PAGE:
How well do you know gravity? You have an intimate relationship with it, and it is the basis of influence for every movement you can make. All movement is a manipulation of your center of gravity, and how you use that center of gravity determines how in sync you are with the forces that act upon you. Gravity can act against you, and it can drive you forward, all depending on how adept you are at manipulating it, and what kind of habit you maintain in daily life.
The center of gravity (or center of mass) is the point around which all the surrounding parts of your body balance. This can shift as you change positions and even be outside of your body, especially when your center of gravity includes the mass of carrying a heavy object. Moving your head, arms or legs, wearing a backpack, and pretty much anything that moves you out of a static position will alter your center of gravity.
Body weight and body mass are different. Your body weight is relative to the force of gravity, whereas your body mass is the same regardless of the force of gravity. In outer space your body mass would remain the same, but your bodyweight would be, by contrast, less due to the change in gravitational forces compared to being on the earth. Your weight is the force that your body mass exerts when under the influence of gravity; the greater the gravity, the more force your body mass can produce.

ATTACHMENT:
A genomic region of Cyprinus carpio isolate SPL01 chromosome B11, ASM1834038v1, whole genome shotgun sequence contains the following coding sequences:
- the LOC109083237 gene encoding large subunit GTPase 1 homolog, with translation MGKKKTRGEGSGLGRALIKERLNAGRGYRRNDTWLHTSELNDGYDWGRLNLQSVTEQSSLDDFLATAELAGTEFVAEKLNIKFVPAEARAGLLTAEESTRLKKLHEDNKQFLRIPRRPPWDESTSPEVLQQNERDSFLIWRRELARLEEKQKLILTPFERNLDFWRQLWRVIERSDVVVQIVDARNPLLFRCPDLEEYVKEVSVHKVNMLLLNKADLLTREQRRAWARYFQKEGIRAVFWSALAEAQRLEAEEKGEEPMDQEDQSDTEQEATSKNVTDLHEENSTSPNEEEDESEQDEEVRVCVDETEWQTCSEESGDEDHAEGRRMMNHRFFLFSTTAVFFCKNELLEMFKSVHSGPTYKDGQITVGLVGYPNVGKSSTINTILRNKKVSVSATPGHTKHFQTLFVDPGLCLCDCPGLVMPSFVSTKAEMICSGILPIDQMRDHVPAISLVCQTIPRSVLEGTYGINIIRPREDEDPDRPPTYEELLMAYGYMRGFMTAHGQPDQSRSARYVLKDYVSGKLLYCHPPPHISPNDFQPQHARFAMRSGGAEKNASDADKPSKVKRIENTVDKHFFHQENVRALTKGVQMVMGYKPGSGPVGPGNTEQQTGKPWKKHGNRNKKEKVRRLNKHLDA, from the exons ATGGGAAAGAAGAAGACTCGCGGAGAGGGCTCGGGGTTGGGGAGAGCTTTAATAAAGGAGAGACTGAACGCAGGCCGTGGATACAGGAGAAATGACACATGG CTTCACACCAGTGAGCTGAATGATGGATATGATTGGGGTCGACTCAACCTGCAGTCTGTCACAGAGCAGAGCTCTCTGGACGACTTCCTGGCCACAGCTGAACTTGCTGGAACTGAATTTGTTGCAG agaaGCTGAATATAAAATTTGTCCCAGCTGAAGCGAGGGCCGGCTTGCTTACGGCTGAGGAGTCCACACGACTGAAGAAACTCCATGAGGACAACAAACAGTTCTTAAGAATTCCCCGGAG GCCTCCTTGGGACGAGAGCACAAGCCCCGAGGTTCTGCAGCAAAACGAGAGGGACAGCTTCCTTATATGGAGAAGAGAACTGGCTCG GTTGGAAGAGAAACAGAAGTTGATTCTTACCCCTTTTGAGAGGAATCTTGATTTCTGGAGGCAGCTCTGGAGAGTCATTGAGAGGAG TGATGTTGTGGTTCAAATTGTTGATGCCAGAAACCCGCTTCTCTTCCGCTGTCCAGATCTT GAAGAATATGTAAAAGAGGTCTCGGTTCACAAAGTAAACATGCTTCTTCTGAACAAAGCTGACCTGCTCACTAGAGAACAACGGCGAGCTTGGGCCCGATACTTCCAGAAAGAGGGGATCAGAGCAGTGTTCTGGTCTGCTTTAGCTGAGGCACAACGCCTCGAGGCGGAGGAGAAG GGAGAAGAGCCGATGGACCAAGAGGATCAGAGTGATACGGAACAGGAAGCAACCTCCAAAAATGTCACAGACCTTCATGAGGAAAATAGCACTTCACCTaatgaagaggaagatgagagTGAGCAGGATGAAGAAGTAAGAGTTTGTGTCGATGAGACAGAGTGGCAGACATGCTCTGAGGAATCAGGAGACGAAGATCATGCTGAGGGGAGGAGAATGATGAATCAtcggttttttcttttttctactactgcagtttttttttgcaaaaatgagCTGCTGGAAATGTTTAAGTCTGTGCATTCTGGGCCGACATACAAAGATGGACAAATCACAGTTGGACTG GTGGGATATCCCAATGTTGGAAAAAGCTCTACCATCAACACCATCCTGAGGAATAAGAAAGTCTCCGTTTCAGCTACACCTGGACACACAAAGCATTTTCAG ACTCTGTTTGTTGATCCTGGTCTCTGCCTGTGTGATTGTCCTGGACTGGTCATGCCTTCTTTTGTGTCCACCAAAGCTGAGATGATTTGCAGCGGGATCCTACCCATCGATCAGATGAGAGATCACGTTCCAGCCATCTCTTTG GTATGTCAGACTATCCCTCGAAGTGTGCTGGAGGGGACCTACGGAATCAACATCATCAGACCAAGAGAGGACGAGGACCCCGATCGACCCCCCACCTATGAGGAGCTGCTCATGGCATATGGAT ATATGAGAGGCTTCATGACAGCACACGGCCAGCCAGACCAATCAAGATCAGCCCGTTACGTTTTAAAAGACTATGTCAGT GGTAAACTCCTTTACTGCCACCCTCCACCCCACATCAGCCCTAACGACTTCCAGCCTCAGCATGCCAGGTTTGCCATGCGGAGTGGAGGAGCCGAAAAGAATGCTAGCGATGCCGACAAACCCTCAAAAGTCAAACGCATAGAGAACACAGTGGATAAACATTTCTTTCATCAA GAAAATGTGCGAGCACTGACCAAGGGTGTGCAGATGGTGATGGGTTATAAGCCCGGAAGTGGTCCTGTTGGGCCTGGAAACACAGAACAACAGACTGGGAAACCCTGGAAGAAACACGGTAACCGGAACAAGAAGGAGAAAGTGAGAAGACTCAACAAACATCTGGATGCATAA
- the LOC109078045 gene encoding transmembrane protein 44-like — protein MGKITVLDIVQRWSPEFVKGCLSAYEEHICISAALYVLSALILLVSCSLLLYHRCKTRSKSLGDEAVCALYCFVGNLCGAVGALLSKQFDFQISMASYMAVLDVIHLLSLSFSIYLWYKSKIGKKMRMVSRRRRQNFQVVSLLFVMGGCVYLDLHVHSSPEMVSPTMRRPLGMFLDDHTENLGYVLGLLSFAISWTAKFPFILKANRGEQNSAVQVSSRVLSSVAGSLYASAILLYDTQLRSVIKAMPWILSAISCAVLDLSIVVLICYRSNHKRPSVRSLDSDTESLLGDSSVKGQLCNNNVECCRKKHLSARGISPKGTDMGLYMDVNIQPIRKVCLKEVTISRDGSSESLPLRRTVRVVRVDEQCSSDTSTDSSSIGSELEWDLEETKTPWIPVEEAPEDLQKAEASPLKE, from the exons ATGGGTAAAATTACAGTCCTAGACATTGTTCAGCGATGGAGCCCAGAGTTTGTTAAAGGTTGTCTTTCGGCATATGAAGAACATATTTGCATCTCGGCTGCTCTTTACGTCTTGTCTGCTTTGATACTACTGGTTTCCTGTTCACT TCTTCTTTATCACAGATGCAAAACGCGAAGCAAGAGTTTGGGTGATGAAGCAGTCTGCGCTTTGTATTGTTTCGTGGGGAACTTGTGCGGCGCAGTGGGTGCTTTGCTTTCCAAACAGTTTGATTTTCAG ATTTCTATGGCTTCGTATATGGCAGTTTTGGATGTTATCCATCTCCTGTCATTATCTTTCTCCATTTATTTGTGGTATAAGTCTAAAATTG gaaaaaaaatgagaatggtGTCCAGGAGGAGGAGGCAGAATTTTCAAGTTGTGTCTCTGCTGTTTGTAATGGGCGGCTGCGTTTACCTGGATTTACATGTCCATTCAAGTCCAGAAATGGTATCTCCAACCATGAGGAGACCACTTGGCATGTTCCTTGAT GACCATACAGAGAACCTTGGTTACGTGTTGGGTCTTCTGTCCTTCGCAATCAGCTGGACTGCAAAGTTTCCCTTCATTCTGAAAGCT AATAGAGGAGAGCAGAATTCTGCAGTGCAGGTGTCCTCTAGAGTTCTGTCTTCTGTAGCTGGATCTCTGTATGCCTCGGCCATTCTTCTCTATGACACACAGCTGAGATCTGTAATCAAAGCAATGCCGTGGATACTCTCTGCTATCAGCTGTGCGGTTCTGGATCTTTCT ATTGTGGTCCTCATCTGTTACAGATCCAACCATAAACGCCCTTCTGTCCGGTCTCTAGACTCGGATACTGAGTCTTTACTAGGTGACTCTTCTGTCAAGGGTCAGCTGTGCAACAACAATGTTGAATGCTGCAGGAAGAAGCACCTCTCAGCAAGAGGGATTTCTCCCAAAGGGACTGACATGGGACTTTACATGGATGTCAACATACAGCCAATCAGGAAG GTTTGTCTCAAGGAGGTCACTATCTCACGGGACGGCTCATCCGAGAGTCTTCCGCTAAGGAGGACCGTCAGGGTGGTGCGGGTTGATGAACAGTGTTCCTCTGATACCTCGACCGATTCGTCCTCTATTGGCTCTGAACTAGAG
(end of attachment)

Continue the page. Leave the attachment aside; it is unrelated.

The center of gravity lies in the seat of our pelvis. From the front, you can measure its center with the width of your hand below the belly button. From the back you can think of it being in front of the 5 fused sacral bones, at the level of the 2nd fused bone. With the front and back as a reference point, it’s easy to visualize a cantaloupe sized ball of energy sitting in the bowl of your pelvis. This position can change based on what you do with your body.